Did you know what Loy was going to do? No.

That’s it for Cirignano.

Defense rests.

Prosecution calls….

Sgt Wells

After he talked to Loy on the ground, what did he do? Went to the City Hall entrance and talked to Cirignano. He asked Murray to interview people, doesn’t remember how long afterwards. When people approached him about the incident, he sent them to Murray. Before seeing her on the ground, he doesn’t recall seeing her within the perimeter, and didn’t escort her out. (You’ll remember the elder McCarthy remembered this happening, though no other witness does.)

Cross from the defense. Did he move some people back to the street? Judge asks for a clearer question. Did he move anyone out of the crowd who was a counter-protestor? He just kept a walking area free. There’s a bus stop there. He moved more than one person.

Wells steps down.

Evidence is closed.

More discussion about jury instructions! Defense says they must prove touching and lack of justification. Wants a more expansive instruction than just the word “excuse.” His cited case law is from 1854. (Judge was amused by this yesterday.)

Wants concept of justification to be explained. Justification is lost if there’s excessive force. Wants jury to know the group had a right to exclude opposing messages.

Judge: That’s not relevant to the A&B charge. Defense’s reasoning would mean that anyone with and anti-gay-marriage sign could have removed Loy. Cirignano wasn’t in lawful control of the property. He’s not even on the permit, that was Mass Family Institute. There was no evidence about his relationship with MFI.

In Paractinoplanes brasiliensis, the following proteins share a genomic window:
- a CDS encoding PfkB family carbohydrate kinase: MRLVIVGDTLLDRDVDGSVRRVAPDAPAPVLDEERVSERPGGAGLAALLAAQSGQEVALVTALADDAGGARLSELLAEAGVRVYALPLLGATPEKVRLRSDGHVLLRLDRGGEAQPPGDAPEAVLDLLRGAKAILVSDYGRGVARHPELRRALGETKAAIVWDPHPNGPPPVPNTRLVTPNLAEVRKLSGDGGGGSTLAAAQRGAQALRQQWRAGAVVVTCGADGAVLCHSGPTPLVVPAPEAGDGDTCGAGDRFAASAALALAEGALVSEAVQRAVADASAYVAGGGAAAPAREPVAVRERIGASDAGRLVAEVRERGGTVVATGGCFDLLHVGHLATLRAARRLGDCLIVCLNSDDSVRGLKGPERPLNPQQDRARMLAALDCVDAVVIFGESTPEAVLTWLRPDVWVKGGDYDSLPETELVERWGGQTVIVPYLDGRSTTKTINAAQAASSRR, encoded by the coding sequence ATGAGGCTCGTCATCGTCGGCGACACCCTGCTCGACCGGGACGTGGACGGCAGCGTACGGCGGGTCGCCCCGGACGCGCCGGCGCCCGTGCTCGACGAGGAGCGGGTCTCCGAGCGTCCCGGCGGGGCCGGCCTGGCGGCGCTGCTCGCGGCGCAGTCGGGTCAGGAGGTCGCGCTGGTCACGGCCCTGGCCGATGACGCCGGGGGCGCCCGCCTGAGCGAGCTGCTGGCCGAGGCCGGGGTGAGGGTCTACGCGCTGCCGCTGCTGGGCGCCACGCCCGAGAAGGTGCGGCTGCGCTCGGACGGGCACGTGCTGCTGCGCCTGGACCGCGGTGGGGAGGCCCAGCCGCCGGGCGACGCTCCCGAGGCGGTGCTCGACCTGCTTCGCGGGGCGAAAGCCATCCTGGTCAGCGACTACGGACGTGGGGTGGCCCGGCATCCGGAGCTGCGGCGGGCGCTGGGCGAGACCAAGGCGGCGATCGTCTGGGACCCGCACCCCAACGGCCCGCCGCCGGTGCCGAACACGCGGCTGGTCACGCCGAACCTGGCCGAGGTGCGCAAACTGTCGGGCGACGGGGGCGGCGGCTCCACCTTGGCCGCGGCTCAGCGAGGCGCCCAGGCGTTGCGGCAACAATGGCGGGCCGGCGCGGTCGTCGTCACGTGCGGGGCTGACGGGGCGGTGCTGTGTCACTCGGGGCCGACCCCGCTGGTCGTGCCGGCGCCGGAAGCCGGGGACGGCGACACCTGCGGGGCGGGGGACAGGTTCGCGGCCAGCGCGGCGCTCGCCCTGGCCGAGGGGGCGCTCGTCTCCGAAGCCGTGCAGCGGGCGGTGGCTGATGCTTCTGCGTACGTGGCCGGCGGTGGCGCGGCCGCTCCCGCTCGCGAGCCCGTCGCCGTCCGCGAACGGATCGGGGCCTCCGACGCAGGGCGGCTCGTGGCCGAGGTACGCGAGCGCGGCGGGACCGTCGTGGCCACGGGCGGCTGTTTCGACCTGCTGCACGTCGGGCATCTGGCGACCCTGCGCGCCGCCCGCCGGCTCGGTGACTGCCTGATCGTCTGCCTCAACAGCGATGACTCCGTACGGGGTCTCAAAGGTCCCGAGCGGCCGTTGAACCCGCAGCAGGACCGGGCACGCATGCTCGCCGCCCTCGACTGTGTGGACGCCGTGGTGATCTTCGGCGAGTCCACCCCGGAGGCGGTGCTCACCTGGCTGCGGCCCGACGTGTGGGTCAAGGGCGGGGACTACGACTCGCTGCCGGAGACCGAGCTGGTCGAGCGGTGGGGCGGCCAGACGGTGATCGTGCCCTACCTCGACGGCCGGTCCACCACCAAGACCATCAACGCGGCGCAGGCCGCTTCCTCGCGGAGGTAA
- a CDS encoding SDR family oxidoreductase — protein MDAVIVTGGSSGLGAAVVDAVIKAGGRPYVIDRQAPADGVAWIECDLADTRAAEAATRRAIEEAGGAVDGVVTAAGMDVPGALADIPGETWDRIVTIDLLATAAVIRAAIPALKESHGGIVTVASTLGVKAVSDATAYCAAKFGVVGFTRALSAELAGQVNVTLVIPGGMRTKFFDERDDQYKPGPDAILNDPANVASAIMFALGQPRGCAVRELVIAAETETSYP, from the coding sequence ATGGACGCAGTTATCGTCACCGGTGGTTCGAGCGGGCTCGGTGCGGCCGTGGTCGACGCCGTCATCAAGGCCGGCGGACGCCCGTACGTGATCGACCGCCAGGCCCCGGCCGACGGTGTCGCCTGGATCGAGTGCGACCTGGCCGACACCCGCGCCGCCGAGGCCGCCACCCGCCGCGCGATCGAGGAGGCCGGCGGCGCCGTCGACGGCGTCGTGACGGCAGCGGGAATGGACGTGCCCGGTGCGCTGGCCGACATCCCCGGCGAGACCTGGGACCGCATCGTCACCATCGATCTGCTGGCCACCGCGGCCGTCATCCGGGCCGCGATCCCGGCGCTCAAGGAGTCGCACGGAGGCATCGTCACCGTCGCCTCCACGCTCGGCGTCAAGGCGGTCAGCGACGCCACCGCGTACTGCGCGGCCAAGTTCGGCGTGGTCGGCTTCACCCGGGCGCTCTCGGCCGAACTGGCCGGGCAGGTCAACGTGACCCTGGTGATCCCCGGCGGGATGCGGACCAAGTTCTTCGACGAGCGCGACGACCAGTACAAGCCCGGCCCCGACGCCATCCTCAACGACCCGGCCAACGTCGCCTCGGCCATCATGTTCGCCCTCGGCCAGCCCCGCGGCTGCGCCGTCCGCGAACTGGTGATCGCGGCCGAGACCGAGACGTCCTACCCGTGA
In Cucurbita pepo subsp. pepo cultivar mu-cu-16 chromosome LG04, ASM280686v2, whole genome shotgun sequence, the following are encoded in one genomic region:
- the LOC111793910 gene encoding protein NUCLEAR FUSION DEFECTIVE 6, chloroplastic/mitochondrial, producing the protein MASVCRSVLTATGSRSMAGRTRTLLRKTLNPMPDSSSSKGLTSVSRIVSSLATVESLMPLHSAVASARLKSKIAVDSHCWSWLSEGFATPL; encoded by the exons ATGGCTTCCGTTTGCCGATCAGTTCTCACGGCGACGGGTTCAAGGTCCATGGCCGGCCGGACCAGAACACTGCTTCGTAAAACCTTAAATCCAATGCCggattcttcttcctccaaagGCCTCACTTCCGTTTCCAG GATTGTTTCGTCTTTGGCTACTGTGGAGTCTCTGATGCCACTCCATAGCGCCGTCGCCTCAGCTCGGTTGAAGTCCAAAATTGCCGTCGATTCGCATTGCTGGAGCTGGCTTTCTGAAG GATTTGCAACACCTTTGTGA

Defense says please please instruct them on justification.

Judge isn’t aware that Cirignano had the right to touch the defendant. No evidence that he was a security guard or something.

Defense: Every unwanted touch isn’t assault. Please tell them about justification.

Prosecution wants “however slight” in the instruction.

Judge is pretty much going to give them the model instruction.

Judge may give them the “humane practice” instruction, which relates to statements from the defendant introduced into evidence from other sources. Neither side wants this, so the judge won’t give it.

Break. One of the witnesses and I test the newly-silenced courtroom doors. The latch on the inner door still closes loudly. The courthouse is still pretty new.

We’re back, with 9 Cirignano supporters in the audience, 6 Loy supporters, police, and press.

Defense closing argument

We’ve proved Cirignano didn’t push Loy down. Describes the rally scenario. Evidence is clear that she held the sign up to her chest. Cirignano didn’t know what she was going to do. He escorts her away with his right forearm on her back. She foes into the crowd, turns, and trips on the girl’s foot.